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probably a compound of Uch-Ur, the sanie as Achor, and Achorus of Egypt, the great luminary,, the Sun.' In antient times all kings, priests, and people of consequence took to themselves some sacred title. But as Aneith was abbreviated to Neith, Acherez to Cherez; so Achorus was rendered Chorus, Curus. Thus far is manifest, that Curus signified the Sun. *'Omav ouv Kugos ano Kups τα παλαιε ονομα εσχεν" εκεινω δε απο τα Ηλιε γενέσθαι φασι: Kupov.yap nahev Jępous tov 'Hanov. Ctesias likewise informs us that the name of Cyrus had this signification. -5 Kąu Tobelow to ovoud. QUTE ATO TE 'H/18: He was denominated Cyrus from the Sun, which was so called. It was the same as Orus: and according to Strabo it is sometimes so expressed; as we may infer from a river of this name, of which he says,
Exameito de apotegov Kopos. We find it sometimes rendered Kupos, Curis : but still with a reference to the Sun, the 'Adonis of the east. Hesychius explains Kugis, 'Adwvis. In Phocis was ? Kuppa,
4 Plutarch. in Artaxerxe. p. 1012. 5 Ctesias in Persicis.
So Hesychius Tor jag önsor & Tregooi Kuçov regrow Hence Kugos, agxwv, Exordeus, ibid. also Kugos, etsota. Strabo, speaking of the river Cur, or Cyrus. 1. 11. p. 764. Quid tibi cum Cyrrhâ? quid cum Permessidos undâ ?
Martial. l. 1. epigram. 77. v. 11, - Phocäicas Amphissa manus, scopulosaque Cyrrha.
: Lucan. 1. 3. v. 17%. Kippar, ex vtsov Adrçar. Paušan. 1. 10. p. 817.
Currha, where Apollo Kuppanos' was honoured; which names were more commonly expressed Κιρρα, and Κιβραιος. The people of Cyrene are said by Palæphatus to have been originally Ethiopians or Cuthites. They, as well as the Egyptians, worshipped the Sun under the title of Achur, and Achor: and like them esteemed him the 80805 ETT OLLUIos. From the God Achur we may infer that their country was at first called Acurana;. which is a compound of Achur-Ain, and betokens the great fountain of light. Acurana was abbreviated to Curane and Curene; but was always
8 Cyrenäici Achorem Deum (invocant) muscarum multitudine pestilentiam adferente; quæ protinus intereunt, postquam litatum est illi Deo. Plin. I. 10. c. 28. See also Clement. Alexand. Cohort. p. 33.
Some late editors, and particularly Harduin, not knowing that Achor was worshipped at Cyrene, as the beos atopausos, haye omitted his name, and transferred the history to Elis. But all the antient editions mention Achor of Cyrene; Cyrenaici Achorem Deum, &c. I have examined those printed at Rome, 1470, 1473, those of Venice, 1472, 1476, 1487, 1507, 1510. those of Parma, 1476, 1479, 1481. one at Brescia, 1496. the editions at Paris, 1516, 1524, 1532. the Basil edition by Froben, 1523; and they all have this reading. The edition also by Johannes Spira, 1469, has Acorem, but with some variation. The spurious reading, Elei myagrum Deum, was, I imagine, first admitted into the text by Sigismund Gelenius, who was misled by the similarity of the two histories. Harduin has followed him blindly, without taking any notice of the more antient and true reading.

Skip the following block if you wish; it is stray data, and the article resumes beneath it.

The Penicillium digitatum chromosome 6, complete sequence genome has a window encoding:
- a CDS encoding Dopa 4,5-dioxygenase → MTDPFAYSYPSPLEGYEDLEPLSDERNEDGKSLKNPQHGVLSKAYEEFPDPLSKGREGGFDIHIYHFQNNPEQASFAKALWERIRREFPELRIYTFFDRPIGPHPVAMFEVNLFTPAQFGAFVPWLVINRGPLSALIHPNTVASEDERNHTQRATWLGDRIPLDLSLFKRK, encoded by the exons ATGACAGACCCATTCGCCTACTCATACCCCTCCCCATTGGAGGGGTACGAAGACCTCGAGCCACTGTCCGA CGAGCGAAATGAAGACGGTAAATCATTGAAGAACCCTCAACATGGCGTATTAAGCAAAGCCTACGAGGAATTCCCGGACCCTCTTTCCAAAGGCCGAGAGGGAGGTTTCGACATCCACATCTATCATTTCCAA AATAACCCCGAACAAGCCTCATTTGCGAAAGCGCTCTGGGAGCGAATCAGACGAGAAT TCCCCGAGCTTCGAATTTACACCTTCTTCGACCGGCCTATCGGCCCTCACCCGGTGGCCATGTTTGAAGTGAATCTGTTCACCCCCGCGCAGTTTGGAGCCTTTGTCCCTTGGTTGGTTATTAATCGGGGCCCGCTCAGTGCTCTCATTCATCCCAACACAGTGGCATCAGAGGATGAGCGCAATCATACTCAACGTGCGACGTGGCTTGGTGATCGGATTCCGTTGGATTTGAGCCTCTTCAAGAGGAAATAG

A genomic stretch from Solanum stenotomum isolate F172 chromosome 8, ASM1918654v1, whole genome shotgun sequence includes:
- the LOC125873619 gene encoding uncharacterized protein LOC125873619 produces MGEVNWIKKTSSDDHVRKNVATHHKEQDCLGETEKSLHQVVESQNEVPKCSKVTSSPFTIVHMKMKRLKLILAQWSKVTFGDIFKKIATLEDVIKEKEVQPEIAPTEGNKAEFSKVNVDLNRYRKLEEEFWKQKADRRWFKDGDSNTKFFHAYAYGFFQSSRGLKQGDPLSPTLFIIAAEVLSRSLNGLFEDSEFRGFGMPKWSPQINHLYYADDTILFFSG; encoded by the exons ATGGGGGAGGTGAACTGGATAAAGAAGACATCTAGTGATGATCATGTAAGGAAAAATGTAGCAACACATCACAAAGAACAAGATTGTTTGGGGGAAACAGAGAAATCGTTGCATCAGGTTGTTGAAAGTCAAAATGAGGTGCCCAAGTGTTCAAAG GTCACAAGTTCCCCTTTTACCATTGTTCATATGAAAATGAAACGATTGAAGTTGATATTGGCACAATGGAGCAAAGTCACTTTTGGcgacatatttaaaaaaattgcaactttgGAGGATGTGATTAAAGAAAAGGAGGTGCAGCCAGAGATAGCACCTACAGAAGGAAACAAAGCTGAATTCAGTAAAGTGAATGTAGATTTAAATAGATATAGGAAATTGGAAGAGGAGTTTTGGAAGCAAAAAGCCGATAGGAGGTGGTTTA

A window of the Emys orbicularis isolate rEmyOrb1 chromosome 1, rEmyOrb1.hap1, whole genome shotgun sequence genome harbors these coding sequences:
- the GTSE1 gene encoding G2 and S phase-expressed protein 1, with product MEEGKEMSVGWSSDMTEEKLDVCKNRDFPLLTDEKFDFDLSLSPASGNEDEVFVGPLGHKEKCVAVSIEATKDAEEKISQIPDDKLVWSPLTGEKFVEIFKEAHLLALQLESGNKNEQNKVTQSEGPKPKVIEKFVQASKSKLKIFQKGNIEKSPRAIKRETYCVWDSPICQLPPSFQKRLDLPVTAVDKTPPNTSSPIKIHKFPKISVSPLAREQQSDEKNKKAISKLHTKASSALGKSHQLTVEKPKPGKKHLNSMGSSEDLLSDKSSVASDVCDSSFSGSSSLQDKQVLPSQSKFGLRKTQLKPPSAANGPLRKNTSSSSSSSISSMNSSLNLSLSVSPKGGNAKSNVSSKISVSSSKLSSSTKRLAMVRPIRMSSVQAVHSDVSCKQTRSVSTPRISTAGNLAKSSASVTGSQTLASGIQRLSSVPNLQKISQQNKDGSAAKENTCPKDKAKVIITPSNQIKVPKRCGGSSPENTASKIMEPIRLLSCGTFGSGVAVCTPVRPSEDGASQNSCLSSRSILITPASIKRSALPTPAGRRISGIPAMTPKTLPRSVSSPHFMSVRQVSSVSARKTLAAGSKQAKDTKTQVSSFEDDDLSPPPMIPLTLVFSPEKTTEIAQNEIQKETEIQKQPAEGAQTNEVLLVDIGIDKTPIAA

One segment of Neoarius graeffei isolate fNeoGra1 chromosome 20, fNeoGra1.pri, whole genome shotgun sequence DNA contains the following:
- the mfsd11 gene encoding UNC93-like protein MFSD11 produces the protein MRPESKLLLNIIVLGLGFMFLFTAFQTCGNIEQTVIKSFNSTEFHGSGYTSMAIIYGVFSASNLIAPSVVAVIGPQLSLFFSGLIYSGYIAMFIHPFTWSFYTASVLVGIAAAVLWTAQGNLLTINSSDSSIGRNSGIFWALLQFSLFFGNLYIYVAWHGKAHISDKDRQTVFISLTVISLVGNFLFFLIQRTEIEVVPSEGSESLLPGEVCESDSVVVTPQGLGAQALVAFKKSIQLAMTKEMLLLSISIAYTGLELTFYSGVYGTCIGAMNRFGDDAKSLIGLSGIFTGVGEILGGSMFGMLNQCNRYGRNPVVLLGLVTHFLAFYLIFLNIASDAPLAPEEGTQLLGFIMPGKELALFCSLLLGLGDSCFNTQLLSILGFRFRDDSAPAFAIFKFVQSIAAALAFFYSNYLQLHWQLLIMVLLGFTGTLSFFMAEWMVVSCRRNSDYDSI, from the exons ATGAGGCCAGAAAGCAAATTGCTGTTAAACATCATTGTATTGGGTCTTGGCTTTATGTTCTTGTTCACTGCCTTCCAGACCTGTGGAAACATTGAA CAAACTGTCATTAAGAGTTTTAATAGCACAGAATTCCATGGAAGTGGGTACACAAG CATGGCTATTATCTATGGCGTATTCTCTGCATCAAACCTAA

supposed to relate to the Sun, and Heaven, Hence the Greeks, who out of every obsolete term formed personages, supposed Cyrene to have been the daughter of the supreme Deity. 9 Kupnun, Todis Aißuns, atro Kupnuns ons rews. The city Cyrene in Libya was denominated from Cyrene, the daughter of the most High. There was a fountain here of great sanctity, which was in like manner denomi. pated from the Sun. It was called " Kuen tenyn, which terms are equivalent to Kur-Ain, and Achurain of the Amonians, and signify the fountain of the Sun. Pliny proyes, that this was the purport of the terms, when he describes this part of the world. "Cyrenaîca, eadem Tripolitana regio, illustratur Hammonis oraculo - et Fonte Solis. The like account is to be found in Pomponius Mela". Ammonis oraculum, fidei inclytæ ; et fons, quem Solis " appellant. As Achor was a
term, which related to the Sun; we find it often compounded with Dv, On, another name of that Deity ; from whence was formed Acharon. This was the true name of the city in Palestine, called in Scripture, according to our version, 14 Ekron. It was denominated from Achor, the God of flies, worshipped also under the name of Baal-zebub with the same attribute. The Caphtorim brought
the worship of this God from Egypt; where was · a river called Acharon; so denominated from the
Deity of the country. This river, and the rites practised in its vicinity, are mentioned in a beautiful fragment from some Sibylline poetry, but when, or by whom composed, is uncertain. The verses are taken notice of by Clemens Alexandrinus, and what is remarkable, are certainly quoted long before the completion of what is por
14 Conformably to what I say, Ekron is rendered Axxagoy by the Seventy. 1 Samuel c. 6. v. 15. * Su also Josephus Antiq. Jud. 1. 6. c. I. p. 312.
In Achore vestigia Accaronis: Selden de Dijs Syris. Syntag. 6. p. 228.
Ου ζητησεσι Μυιαν θεον Ακκαρων. Gregory Nazianz. Editio Etonens. 1610. Pars secunda cont. Julianum. p. 102.
In Italy this God was styled by the Campanians, 'Heaxang Arouvios. See Clemens. Cohort. p. 33.
The place in Egypt, where they worshipped this Deity, was named Achoris ; undoubtedly the same, which is mentioned by Sozomen. I. 6. c. 18.
tended. However the purport may perhaps be looked upon rather as a menace, than a prophecy.
15.Ios, bed, testadaiva, MEVELS ETTXevmxon Neune,
Mouvn, jaivas, aosdos, emi famabous Axepovtos.
The Deity was , likewise called Achad, and Achon: and many cities and countries were hence 16 denominated. Acon in Palestine is said to have been so named in honour of Hercules, the chief Deity in those " parts.
I have mentioned, that Ham, styled also Cham, was looked up to as the Sun, and worshipped by